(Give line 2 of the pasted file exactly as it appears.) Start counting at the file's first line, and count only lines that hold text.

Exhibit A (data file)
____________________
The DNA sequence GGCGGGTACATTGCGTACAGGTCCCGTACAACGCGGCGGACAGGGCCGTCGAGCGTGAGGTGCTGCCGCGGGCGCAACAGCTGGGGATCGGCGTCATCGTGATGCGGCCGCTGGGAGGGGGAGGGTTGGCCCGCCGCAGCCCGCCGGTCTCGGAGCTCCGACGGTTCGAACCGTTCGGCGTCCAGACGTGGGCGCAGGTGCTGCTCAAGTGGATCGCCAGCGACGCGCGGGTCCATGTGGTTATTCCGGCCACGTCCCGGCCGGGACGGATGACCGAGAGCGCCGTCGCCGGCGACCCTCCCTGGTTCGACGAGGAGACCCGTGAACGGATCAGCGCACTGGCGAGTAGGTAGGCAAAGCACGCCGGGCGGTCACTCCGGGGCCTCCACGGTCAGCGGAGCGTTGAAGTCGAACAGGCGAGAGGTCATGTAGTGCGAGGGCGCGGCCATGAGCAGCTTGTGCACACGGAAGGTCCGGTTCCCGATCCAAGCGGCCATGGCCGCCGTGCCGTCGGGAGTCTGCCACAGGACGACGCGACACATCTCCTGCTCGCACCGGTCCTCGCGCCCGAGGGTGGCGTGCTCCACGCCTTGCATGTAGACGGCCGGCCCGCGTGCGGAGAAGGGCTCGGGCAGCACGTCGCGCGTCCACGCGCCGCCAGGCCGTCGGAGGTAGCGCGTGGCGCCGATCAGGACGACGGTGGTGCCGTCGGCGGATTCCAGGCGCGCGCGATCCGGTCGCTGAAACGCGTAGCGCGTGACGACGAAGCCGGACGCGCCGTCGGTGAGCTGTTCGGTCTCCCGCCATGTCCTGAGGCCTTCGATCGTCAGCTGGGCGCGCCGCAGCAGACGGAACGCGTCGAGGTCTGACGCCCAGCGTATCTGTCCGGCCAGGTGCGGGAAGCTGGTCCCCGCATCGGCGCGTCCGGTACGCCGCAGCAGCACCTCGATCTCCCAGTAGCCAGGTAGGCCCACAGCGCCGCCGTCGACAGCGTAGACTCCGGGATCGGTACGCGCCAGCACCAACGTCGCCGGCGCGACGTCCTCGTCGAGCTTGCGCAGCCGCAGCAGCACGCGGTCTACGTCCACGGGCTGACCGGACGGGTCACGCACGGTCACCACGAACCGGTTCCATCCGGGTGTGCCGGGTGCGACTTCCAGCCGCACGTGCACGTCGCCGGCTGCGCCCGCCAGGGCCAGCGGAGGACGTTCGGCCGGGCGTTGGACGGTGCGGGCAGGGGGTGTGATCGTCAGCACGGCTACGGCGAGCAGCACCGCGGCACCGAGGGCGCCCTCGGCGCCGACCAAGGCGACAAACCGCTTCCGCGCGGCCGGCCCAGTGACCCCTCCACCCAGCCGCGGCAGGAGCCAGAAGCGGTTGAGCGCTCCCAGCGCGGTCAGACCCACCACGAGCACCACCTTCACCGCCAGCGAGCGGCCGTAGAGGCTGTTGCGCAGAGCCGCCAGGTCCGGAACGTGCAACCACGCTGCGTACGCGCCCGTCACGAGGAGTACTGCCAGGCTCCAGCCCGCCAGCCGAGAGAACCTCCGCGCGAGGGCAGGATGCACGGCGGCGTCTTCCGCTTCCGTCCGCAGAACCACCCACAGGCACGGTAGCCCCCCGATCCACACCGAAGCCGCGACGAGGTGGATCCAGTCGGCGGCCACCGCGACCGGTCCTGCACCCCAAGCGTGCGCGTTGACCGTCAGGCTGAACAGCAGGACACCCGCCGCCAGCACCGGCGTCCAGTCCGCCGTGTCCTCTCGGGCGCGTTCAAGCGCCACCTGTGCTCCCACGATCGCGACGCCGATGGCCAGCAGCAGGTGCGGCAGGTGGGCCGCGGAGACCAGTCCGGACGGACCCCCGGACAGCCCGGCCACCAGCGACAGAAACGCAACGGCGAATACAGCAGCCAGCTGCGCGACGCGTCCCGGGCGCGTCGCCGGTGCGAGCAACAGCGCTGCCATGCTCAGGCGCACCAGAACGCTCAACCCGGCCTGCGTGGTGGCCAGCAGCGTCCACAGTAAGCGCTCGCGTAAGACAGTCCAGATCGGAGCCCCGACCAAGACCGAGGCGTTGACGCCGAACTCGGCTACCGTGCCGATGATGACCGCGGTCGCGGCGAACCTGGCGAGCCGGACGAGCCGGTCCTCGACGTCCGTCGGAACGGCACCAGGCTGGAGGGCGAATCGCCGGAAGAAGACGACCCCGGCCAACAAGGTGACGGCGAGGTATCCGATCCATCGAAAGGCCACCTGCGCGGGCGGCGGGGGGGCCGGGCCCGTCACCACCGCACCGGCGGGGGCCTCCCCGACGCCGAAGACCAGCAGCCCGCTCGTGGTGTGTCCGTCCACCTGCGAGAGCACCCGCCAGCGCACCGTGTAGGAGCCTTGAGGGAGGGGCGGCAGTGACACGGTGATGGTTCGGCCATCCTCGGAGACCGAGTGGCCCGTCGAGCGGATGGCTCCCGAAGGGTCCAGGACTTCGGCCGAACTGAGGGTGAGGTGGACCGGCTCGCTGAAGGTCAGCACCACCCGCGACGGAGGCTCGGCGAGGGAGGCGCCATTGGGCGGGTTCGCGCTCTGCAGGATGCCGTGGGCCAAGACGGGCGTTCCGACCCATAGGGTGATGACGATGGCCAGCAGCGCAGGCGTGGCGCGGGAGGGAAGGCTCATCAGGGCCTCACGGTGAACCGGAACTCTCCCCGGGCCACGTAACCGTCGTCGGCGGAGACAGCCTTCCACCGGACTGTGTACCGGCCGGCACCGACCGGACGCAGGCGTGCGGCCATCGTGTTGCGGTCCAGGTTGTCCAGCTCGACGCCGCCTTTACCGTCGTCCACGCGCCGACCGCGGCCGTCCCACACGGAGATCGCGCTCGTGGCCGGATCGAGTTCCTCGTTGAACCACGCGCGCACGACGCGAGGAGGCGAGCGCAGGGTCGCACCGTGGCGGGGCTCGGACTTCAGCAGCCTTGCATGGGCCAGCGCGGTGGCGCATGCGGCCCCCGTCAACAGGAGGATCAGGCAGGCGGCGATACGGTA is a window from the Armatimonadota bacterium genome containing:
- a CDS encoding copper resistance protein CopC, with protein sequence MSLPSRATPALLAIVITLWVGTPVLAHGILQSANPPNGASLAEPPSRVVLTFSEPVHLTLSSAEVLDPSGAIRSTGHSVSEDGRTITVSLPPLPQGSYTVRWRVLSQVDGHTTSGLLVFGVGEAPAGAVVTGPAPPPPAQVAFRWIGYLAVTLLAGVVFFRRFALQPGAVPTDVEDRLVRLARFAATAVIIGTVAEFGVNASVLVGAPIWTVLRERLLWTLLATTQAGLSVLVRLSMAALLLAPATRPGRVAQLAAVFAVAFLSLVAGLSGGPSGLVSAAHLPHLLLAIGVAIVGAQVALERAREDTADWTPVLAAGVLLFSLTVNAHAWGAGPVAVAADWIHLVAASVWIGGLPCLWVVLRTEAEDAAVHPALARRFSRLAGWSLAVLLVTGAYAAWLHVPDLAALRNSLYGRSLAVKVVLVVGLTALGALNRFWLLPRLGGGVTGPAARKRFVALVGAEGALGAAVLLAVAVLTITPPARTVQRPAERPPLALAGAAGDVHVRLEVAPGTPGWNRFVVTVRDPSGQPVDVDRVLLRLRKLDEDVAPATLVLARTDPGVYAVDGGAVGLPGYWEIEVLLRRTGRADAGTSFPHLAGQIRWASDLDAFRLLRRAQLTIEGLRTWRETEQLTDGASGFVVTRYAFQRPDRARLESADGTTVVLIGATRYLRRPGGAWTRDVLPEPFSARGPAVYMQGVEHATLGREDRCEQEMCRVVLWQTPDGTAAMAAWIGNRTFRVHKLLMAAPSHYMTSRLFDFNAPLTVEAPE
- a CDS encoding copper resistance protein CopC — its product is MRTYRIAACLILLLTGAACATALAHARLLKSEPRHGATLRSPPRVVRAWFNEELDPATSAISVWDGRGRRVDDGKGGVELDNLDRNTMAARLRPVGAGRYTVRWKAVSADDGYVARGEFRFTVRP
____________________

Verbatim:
- a CDS encoding copper resistance protein CopC, with protein sequence MSLPSRATPALLAIVITLWVGTPVLAHGILQSANPPNGASLAEPPSRVVLTFSEPVHLTLSSAEVLDPSGAIRSTGHSVSEDGRTITVSLPPLPQGSYTVRWRVLSQVDGHTTSGLLVFGVGEAPAGAVVTGPAPPPPAQVAFRWIGYLAVTLLAGVVFFRRFALQPGAVPTDVEDRLVRLARFAATAVIIGTVAEFGVNASVLVGAPIWTVLRERLLWTLLATTQAGLSVLVRLSMAALLLAPATRPGRVAQLAAVFAVAFLSLVAGLSGGPSGLVSAAHLPHLLLAIGVAIVGAQVALERAREDTADWTPVLAAGVLLFSLTVNAHAWGAGPVAVAADWIHLVAASVWIGGLPCLWVVLRTEAEDAAVHPALARRFSRLAGWSLAVLLVTGAYAAWLHVPDLAALRNSLYGRSLAVKVVLVVGLTALGALNRFWLLPRLGGGVTGPAARKRFVALVGAEGALGAAVLLAVAVLTITPPARTVQRPAERPPLALAGAAGDVHVRLEVAPGTPGWNRFVVTVRDPSGQPVDVDRVLLRLRKLDEDVAPATLVLARTDPGVYAVDGGAVGLPGYWEIEVLLRRTGRADAGTSFPHLAGQIRWASDLDAFRLLRRAQLTIEGLRTWRETEQLTDGASGFVVTRYAFQRPDRARLESADGTTVVLIGATRYLRRPGGAWTRDVLPEPFSARGPAVYMQGVEHATLGREDRCEQEMCRVVLWQTPDGTAAMAAWIGNRTFRVHKLLMAAPSHYMTSRLFDFNAPLTVEAPE